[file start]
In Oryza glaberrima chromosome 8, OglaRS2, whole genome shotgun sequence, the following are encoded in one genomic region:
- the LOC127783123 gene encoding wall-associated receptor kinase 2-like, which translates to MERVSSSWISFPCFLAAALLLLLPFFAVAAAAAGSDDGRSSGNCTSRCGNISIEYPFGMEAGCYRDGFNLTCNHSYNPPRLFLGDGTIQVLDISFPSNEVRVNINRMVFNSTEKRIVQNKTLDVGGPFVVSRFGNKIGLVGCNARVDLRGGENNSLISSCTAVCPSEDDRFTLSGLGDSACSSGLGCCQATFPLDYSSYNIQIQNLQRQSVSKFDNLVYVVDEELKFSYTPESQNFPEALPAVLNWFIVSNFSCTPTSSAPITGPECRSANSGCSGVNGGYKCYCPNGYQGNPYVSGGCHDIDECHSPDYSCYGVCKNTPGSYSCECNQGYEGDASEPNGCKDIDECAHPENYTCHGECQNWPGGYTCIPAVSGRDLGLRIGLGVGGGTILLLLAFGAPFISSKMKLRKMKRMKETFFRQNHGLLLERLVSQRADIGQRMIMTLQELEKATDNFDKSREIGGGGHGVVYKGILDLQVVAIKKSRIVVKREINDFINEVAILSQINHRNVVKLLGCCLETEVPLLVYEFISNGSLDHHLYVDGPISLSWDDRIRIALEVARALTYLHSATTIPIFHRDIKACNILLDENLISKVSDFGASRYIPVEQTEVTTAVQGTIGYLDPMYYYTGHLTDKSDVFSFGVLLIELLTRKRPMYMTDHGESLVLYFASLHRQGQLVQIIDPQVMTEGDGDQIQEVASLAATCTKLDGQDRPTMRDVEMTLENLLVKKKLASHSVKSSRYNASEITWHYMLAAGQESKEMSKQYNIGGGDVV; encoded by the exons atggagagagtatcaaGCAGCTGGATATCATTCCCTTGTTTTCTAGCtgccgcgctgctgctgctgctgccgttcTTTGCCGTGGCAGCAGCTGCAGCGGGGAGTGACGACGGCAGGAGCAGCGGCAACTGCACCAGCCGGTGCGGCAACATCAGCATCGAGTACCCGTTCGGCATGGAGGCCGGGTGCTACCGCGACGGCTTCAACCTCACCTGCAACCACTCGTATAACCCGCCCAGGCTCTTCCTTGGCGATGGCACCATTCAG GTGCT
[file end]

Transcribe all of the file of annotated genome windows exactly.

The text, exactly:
In Oryza glaberrima chromosome 8, OglaRS2, whole genome shotgun sequence, the following are encoded in one genomic region:
- the LOC127783123 gene encoding wall-associated receptor kinase 2-like, which translates to MERVSSSWISFPCFLAAALLLLLPFFAVAAAAAGSDDGRSSGNCTSRCGNISIEYPFGMEAGCYRDGFNLTCNHSYNPPRLFLGDGTIQVLDISFPSNEVRVNINRMVFNSTEKRIVQNKTLDVGGPFVVSRFGNKIGLVGCNARVDLRGGENNSLISSCTAVCPSEDDRFTLSGLGDSACSSGLGCCQATFPLDYSSYNIQIQNLQRQSVSKFDNLVYVVDEELKFSYTPESQNFPEALPAVLNWFIVSNFSCTPTSSAPITGPECRSANSGCSGVNGGYKCYCPNGYQGNPYVSGGCHDIDECHSPDYSCYGVCKNTPGSYSCECNQGYEGDASEPNGCKDIDECAHPENYTCHGECQNWPGGYTCIPAVSGRDLGLRIGLGVGGGTILLLLAFGAPFISSKMKLRKMKRMKETFFRQNHGLLLERLVSQRADIGQRMIMTLQELEKATDNFDKSREIGGGGHGVVYKGILDLQVVAIKKSRIVVKREINDFINEVAILSQINHRNVVKLLGCCLETEVPLLVYEFISNGSLDHHLYVDGPISLSWDDRIRIALEVARALTYLHSATTIPIFHRDIKACNILLDENLISKVSDFGASRYIPVEQTEVTTAVQGTIGYLDPMYYYTGHLTDKSDVFSFGVLLIELLTRKRPMYMTDHGESLVLYFASLHRQGQLVQIIDPQVMTEGDGDQIQEVASLAATCTKLDGQDRPTMRDVEMTLENLLVKKKLASHSVKSSRYNASEITWHYMLAAGQESKEMSKQYNIGGGDVV; encoded by the exons atggagagagtatcaaGCAGCTGGATATCATTCCCTTGTTTTCTAGCtgccgcgctgctgctgctgctgccgttcTTTGCCGTGGCAGCAGCTGCAGCGGGGAGTGACGACGGCAGGAGCAGCGGCAACTGCACCAGCCGGTGCGGCAACATCAGCATCGAGTACCCGTTCGGCATGGAGGCCGGGTGCTACCGCGACGGCTTCAACCTCACCTGCAACCACTCGTATAACCCGCCCAGGCTCTTCCTTGGCGATGGCACCATTCAG GTGCT